I've just sent off my third submission to 2000AD. My first was exactly 10 years ago. I hope that in that time I have improved and addressed the problems they identified and that it will be enough to get me that first contract.
I realise there's a flaw in the submission process in that (as I understand it) editors are looking for reliability as well as talent. You can't prove reliability in a submission and talent... well, that's up to them. The best you can do is as soon as you get rejected is submit again.
Anyway. Quite a while ago now I read through the submission guidelines and it seemed that this time they wanted submissions like the Americans do with pencils, inks etc. I found this strange as 2000AD doesn't often break up the art process with usually just a writer, artist and letterer. Anyway, I had been told previously by Mark Chiarello, in showing him my work, that I was a penciller not an inker. So having had several rejections as an inker I thought I'd try my luck and submit pencils. On completing the pencils (to a script they supplied) I looked up the sub guidelines again and found that they had changed back to completed art. Bummer.
I don't usually do much pencilling because I feel stifled when appling the inks and my work ends up stiff and lifeless. I didn't feel like starting all over again as I had other things to get on with so I inked over the pencils and I'm not displeased with the result. Things definitely would have turned out differently going about things the usual way but one always learns thing doing things differently.
You be the judge.
Holed Up written by Richard McTighe can be found and downloaded here and is a fantastic little script.
Here's a pic I did a while ago of the infamous marsupial Killeroo. He was drawn on the computer in Corbenesque style. I had been thinking about doing my penciling on the computer to maybe streamline my process and not dowse my page in graphite. I then decided I might as well ink it. The result is ok (though I can see lots of faults now. the idea was to be able to see and rectify faults more easily) but I didn't like the detached nature of using the wacom. One day I might be able to afford a cintiq...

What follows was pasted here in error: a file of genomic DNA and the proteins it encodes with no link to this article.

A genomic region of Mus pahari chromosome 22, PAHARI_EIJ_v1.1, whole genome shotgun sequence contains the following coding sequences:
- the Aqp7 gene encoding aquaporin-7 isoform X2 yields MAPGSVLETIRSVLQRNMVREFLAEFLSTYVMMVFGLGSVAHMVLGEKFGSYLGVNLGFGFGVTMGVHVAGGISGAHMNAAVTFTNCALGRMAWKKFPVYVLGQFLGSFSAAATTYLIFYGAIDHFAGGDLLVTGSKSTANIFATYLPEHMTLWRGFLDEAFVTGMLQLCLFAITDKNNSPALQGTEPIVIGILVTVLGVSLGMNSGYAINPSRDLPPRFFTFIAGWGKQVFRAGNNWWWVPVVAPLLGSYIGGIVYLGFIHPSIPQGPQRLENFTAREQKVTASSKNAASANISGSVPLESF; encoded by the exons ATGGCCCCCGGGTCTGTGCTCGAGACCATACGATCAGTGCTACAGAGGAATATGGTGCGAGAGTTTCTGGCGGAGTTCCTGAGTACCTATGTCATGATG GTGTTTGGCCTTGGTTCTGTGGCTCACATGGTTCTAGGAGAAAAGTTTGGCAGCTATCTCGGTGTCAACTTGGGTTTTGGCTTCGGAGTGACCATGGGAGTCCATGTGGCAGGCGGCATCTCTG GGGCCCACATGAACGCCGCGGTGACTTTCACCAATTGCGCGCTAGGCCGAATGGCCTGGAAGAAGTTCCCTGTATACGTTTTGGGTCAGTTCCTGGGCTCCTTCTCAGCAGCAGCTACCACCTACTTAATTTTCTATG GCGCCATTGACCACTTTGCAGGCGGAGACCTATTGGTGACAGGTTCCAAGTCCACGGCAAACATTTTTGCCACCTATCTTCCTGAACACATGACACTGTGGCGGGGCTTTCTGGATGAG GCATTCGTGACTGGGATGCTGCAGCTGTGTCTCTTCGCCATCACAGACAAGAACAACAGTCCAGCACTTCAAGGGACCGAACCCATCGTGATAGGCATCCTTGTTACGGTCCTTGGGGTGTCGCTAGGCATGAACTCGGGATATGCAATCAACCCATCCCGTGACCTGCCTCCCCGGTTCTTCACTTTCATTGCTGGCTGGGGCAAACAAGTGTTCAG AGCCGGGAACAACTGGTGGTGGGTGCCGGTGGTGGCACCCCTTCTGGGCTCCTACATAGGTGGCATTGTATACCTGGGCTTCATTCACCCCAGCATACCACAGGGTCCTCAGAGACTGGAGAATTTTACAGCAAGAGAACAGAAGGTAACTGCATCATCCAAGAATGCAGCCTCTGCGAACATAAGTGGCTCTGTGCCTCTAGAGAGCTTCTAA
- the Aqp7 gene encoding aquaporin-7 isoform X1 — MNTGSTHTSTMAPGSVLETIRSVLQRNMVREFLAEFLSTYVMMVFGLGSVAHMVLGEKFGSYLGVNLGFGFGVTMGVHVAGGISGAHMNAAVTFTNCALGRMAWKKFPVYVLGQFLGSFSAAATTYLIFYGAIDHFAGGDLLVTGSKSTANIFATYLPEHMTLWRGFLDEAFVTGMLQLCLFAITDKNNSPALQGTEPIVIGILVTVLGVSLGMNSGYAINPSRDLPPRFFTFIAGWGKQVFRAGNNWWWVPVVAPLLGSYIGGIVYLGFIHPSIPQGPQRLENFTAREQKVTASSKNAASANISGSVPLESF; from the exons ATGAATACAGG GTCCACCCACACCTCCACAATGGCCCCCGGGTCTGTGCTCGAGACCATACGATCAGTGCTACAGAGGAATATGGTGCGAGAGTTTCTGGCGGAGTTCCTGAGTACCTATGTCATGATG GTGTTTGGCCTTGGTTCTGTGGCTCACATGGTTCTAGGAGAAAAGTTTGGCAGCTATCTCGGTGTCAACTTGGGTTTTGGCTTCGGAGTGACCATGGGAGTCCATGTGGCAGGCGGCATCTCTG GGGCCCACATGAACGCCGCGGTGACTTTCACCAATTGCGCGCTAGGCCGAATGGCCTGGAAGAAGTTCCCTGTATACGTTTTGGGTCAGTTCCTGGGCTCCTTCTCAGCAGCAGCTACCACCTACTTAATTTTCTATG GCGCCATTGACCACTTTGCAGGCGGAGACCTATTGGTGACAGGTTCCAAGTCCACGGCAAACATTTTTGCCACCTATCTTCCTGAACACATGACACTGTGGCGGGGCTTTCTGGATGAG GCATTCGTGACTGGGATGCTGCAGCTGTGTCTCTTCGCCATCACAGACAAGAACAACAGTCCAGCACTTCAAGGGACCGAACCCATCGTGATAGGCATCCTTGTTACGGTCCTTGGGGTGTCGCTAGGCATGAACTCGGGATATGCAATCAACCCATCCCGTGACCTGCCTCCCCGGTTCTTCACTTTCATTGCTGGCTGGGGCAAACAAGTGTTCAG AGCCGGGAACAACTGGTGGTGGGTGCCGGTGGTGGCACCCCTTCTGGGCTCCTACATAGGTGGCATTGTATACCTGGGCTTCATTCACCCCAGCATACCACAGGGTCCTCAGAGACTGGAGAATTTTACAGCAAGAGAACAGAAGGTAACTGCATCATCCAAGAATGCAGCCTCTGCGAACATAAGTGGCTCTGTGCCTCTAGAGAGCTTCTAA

Last year I spent a few months with my son making all the lego sets (that I could recognise) in our collection. It comprises of my old collection, the new sets we've bought and several secondhand bulk buys and ebay purchases.
The new stuff...
The secondhand stuff...
The old stuff...
The Bionicles - secondhand and new (plus a creator dragon - new)...
I've recently been trying to get a hold of this colour thing. I do alright with traditional mediums but using them the way I do to colour line art is a fiddly and annoying process. So I'm having a go with the computer. Here are the latest pieces with line art and variations.
These are entries for the OzComic challenge. First Lobo:
And then Ironman:
With this next one I put a waterfall over the background to add some texture.
And a nice night sky for this one.
I just realised I should extend the blast from his left hand down to the bottom of the page. I'll post an amendment soon but you get the picture.